This is something that you will have to negotiate with the licensee.

5. Make Good

Make good is the licensee’s obligation to restore the premises to a clean condition at the end of the licence term and is usually their last obligation to complete at the end of their licence term. 

For example, a make good obligation could include that the licensee:

  • removes any moveable furniture; and
  • cleans the premises.

You should ensure that the licensee’s make good obligations will return the area to the condition it was in at the commencement of the licence. If you are a tenant licensing out part of your premises, you should ensure that the licensee’s make good obligations align with your own make good obligations in your lease. This will ensure that you do not have a lot of extra work to make good the premises at the end of your lease. 

6. Default and Termination

Default is the circumstances where you may choose to terminate the license agreement before the end of the term. You will usually only be able to do this when the licensee breaches the license agreement. 

For example, this could occur if they:

  • did not pay their license fee; or 
  • failed to comply with their obligations.

Your licence agreement must include a strong default clause as this will allow you to terminate the agreement early in case of a breach. If you do not include this clause, you may be locked into the agreement until the end of the term.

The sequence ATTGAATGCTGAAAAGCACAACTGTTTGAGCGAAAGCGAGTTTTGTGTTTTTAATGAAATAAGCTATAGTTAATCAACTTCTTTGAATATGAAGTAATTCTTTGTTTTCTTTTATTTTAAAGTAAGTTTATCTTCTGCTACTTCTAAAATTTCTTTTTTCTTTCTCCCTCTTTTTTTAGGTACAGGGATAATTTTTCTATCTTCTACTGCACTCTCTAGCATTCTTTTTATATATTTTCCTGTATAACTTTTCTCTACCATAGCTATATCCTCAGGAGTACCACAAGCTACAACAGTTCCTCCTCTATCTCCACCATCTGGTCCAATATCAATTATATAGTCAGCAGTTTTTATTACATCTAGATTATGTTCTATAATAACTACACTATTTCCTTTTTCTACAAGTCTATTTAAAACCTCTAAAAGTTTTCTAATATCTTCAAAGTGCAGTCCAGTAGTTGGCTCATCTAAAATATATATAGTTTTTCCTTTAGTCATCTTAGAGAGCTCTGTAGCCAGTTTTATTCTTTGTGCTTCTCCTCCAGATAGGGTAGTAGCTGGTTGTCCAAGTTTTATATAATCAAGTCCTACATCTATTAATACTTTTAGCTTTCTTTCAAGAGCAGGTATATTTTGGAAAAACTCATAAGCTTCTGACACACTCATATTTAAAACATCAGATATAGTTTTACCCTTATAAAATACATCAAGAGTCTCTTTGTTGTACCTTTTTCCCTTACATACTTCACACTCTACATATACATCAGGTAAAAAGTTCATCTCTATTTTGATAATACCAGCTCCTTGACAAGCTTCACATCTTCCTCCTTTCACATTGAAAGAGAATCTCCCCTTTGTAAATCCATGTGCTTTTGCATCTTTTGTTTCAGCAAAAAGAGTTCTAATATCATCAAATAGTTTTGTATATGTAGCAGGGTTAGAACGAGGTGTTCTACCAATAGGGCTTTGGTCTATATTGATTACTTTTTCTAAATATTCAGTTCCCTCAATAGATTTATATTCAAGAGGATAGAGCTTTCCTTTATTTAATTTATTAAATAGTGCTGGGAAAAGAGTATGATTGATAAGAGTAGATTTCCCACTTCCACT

Key Takeaways

When looking to licence your premises, there are some important terms for you to consider and include in your licence agreement. However, note that licence agreements will depend on your particular circumstances, and if you are looking to draft a licence agreement, it is best to contact a lawyer. If you have any questions about license agreements, contact LegalVision’s leasing lawyers on 1300 544 755 or fill out the form on this page.

Webinars

Redundancies and Restructuring: Understanding Your Employer Obligations

Thursday 7 July | 11:00 - 11:45am

Online
If you plan on making a role redundant, it is crucial that you understand your employer obligations. Our free webinar will explain.
Register Now

How to Sponsor Foreign Workers For Your Tech Business

Wednesday 13 July | 11:00 - 11:45am

Online
Need web3 talent for your tech business? Consider sponsoring workers from overseas. Join our free webinar to learn more.
Register Now

Advertising 101: Social Media, Influencers and the Law

Thursday 21 July | 11:00 - 11:45am